8.The 2nd Interested Party filed grounds of opposition on grounds that the application is incurably defective as it offends the provisions of Orders 53 of the Civil Procedure Rules 2010 as no leave has been sought by the Applicant and or granted by this Honourable court for the Applicant to institute these proceedings, that the orders sought by the Applicant are not tenable in Judicial review since the Applicant is challenging the merits of the decision which is not tenable in a Judicial review application.
9.Counsel also stated that this court has no jurisdiction to hear and determine the as the proper forum is the subordinate court which is primarily ceased with the matter and further, that the 1st Interested Party had already obtained orders against the execution of the Judgment dated 6th August, 2021 and as such, the present application is an abuse of the court process.
10.Further that the Applicant filed a suit against the 2nd Interested Party being Malindi CMCC Land Case No. 123 of 2021 Sussanna Bracco v. Kennedy Otieno & 2 Others where the Applicant is seeking similar orders where the subordinate court has granted injunction orders dated 11th December, 2021.
Ex -parte Applicant’s Submissions.
11.Counsel for the Ex-parte Applicant filed submissions on the 13th July, 2022 and stated that an application for judicial review can be brought under the provisions of Section 8 and 9 of the Law Reform Act and currently, applications can be brought under the provisions of Article 23 (3) of the Constitution and Part 111 Fair Administration Act No. 4 of 2015.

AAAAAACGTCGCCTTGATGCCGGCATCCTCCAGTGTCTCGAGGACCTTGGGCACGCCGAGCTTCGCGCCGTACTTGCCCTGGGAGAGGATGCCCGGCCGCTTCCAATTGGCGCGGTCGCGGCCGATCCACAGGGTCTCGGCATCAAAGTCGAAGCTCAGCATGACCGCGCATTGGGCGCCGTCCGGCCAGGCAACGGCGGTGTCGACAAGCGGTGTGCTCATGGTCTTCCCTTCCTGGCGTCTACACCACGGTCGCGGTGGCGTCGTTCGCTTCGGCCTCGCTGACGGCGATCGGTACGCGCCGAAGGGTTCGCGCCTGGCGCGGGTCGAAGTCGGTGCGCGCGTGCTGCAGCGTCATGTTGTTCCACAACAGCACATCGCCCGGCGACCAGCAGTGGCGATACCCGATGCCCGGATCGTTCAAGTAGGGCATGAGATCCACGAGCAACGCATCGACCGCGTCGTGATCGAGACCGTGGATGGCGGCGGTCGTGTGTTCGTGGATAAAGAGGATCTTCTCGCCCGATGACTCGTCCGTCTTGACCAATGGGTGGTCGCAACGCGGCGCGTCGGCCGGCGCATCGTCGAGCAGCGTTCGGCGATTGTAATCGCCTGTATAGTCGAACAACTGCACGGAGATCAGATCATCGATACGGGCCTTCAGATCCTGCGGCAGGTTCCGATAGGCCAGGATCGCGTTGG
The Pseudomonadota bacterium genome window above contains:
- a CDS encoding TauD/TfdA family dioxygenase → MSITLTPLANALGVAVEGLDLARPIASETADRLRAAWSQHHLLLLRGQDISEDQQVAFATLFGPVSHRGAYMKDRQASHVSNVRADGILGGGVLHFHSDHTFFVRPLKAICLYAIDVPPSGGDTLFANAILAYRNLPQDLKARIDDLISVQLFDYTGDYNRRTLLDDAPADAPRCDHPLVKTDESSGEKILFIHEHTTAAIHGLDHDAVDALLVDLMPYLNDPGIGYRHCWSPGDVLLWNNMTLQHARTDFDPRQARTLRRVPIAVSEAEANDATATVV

12.Counsel relied on the case of Republic v Magistrates Court, Mombasa; Absin Synegy Limited (Interested Party) Judicial Review E033 of 2021 (2022) KEHC 10 (KLR) and submitted that the present application is brought under Article 23 of the Constitution and the Fair Administrative Act which do not require one to seek leave as proclaimed by the Respondents and the 2nd Interested Party.
13.Counsel submitted that the issue for determination is whether in the absence of inclusion of the ex-parte Applicant who is the registered proprietor of Apartments No. 4 and 5 at St. Thomas Residence resort erected on title No. Chembe/Kibabamshe/367 Malindi the Judgment in Malindi CMCC No. 15/2020 should stand.
14.Mr. Ole kina submitted that the 2nd Interested Party deliberately failed to sue the registered proprietor of the subject apartments and that he may now seek to evict the ex-parte Applicant and as such, special circumstances exist in this case to grant the orders sought herein. Counsel highlighted the provisions of Articles 19, 20, 22, 23, 40, 47 and 50 of the Constitution and submitted that the provisions of Section 4(3) of the Fair Administrative Action Act dictate that where administrative action is likely to adversely affect the rights and fundamental freedoms of any person, the administrator shall give the person affected by the decision adequate notice of the nature of the proposed action and an opportunity to be heard and to make representation including the right to cross examine witnesses where applicable. He also relied on the provisions of Section 7, 9 and 10 of the said Act.
1St 2Nd And 3Rd Respondents’submissions
15.Counsel submitted that the Ex-Parte Applicant’s judicial review application does not raise any judicial review grounds at all and further stated that the Applicant has not established any illegality, irrationality or procedural impropriety in the procedure followed by the 1st Respondent as cited in the Ugandan case of Pastoli vs Kabali District Local Government (2008) 2 EA where the court held that in order to succeed in such an application, the Applicant has to show that the decision or act complained of is tainted with illegality, irrationality or procedural impropriety.